Rilke, Chronicler of the Impermanent


Last week I wrote about borrowing A Year With Rilke (2009), edited by Joanna Macy and Anita Barrows. It being springtime, and being on a cleanse, I feel intensely attuned to the natural world. Thus I was particularly drawn to two paragraphs of the introduction.

Rilke’s grasp of the transient nature of all things is critical to his capacity to praise and to cherish. The vibrant acuity of his perception of detail—the pacing of the caged panther the way a gazelle moves, the gesture of a beggar in the street—is ever informed by the poet’s understanding of impermanence. He points out that we cannot be “used” by what is eternal if we are ourselves everlasting. Our very embodiment and the evanescent, cyclical character of all that surrounds us allow for what is infinite to express itself. Were it not so, there would be nothing but primal unity rather than the abundance that Rilke describes over and over and names “the things.”

In the face of impermanence and death, it takes courage to love the things of this world and to believe that praising them is our noblest calling. Rilke’s is not a conditional courage, dependent on an afterlife. Nor is it a stoic courage, keeping a stiff upper lip when shattered by loss. It is a courage born of the ever-unexpected discovery that acceptance of mortality yields an expansion of being. In naming what is doomed to disappear, naming the way it keeps streaming through our hands, we can hear the song that streaming makes.

Already the forsythia, which gave me so much hope two weeks ago, is all but greened out. Last Thursday, as I sat working in the cafeteria at one of my campuses, “petal rain,” so evocative for me of my reading of Ramesh Menon’s Ramayana: A Modern Retelling of the Great Indian Epic (2003),  flew from the trees. As it is particularly windy here today, especially along the coast, those trees will be green, soon, too. Nature has long since carried away the remains of the rabbit that had probably once nibbled the tender things in my yard. The blossoms of the bridal veil in the front yard, now full, delicate, and white, will soon be brown. My daughter, the younger of my two children, is graduating from high school.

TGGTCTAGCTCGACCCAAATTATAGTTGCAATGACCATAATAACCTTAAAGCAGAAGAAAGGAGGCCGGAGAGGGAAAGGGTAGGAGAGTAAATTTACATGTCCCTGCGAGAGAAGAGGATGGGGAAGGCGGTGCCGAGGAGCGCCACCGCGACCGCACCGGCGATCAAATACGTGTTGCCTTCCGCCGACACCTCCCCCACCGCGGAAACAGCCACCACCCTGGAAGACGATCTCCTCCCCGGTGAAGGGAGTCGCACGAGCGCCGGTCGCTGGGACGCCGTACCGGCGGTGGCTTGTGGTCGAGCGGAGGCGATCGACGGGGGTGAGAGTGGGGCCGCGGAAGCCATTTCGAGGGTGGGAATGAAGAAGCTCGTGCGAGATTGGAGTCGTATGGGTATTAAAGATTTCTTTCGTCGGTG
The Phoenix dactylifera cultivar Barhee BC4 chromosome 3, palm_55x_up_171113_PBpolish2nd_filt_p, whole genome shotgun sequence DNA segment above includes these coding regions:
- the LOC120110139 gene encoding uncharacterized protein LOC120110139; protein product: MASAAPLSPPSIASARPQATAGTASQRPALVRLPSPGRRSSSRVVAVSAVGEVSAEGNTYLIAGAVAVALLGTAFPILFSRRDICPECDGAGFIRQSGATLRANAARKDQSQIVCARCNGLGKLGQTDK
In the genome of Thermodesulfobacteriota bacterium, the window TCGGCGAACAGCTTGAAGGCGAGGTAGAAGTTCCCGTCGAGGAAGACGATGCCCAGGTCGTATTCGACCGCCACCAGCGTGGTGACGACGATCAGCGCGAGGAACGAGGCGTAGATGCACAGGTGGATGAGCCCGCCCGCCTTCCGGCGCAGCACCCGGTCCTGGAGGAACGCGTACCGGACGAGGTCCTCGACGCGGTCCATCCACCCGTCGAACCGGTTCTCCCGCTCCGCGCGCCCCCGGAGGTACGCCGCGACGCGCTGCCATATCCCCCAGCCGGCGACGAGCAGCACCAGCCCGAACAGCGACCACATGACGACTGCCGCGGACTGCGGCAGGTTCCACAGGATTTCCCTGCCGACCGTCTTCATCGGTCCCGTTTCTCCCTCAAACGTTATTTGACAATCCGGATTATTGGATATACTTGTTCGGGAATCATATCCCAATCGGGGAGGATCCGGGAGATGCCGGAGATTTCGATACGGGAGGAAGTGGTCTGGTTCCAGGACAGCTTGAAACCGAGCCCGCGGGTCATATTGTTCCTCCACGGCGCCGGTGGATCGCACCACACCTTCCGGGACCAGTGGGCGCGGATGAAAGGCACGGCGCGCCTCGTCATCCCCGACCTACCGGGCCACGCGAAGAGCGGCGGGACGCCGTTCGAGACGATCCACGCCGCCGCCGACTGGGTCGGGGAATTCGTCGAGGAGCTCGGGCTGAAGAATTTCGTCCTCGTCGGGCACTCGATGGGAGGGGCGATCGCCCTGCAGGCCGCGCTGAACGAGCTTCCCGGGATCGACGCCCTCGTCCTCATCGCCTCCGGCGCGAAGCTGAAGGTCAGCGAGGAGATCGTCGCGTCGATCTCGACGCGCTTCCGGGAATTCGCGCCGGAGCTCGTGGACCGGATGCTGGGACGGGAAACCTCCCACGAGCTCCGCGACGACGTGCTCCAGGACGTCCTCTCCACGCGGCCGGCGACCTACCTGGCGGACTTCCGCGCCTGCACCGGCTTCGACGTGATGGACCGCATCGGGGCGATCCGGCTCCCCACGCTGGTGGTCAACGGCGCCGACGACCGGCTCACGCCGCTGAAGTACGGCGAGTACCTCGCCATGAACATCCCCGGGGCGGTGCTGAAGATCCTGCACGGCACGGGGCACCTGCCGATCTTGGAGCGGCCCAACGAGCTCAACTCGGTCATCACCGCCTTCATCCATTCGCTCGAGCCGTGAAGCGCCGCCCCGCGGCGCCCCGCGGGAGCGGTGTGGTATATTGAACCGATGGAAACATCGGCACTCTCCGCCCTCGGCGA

It does seem to me to be imperative and part of the practice to pause to “observe, appreciate and enjoy” what is now, for “this, too, shall pass.”

In addition, this orientation toward limitation that Rilke embraces, bolsters some honest answers to honest questions I had raised in the course of my participation in a “Build Your Own Theology” group at the Unitarian Universalist Congregation in Andover. How do I think we go on after death? Am I a pantheist or perhaps a panentheist?

Lastly, I can’t help reading a sentence like “Our very embodiment and the evanescent, cyclical character of all that surrounds us allow for what is infinite to express itself,” without thinking about the Tantric philosophy upon which Anusara™ is based.

To be a sociologist requires one to be a cultural relativist, to suspend judgement of others to allow for a deeper inquiry into their “way of life.” If Rilke can inspire this great love of the diversity of “things,” how much more so for the great diversity of people with whom we share this big blue-green ball? I find it curious that Rilke was a contemporary of the great German sociologist Max Weber, who advocated for verstehen in social inquiry. This notion is to entertain the subjective orientations of individual actors, to interpret what they intend by their actions. Perhaps because of his concern with the increasing rationalization of modern society, and portents of a coming “Iron Cage of Bureaucracy,” Weber was depressed for periods of his life, sometimes even unable to teach or write. Still he bequeaths us this great humanistic concern.

During this cleanse I have felt and cultivated deep needs to be out in nature, to walk and to be in solitude. These are only the most superficial reasons to feel an affinity with Rilke as he is described in the introduction by Macy and Barrows. If we but walk, name the blessings of nature, make peace with the impermanent, and cultivate solitude, can we help but cultivate an even deeper appreciation of each other?

May we be inspired to make this our inquiry and our practice.

About Richard Hudak

I am Senior Adjunct Faculty in Sociology at the University of Massachusetts Lowell, and I have been a practitioner of Anusara™ yoga. I have completed 200 hours of teacher training within its diaspora community, consistent with its philosophy and alignment principles.
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2 Responses to Rilke, Chronicler of the Impermanent

  1. Pingback: Morning Walk Haiku | The Considered Kula

  2. Pingback: Life Imitates Art | The Considered Kula

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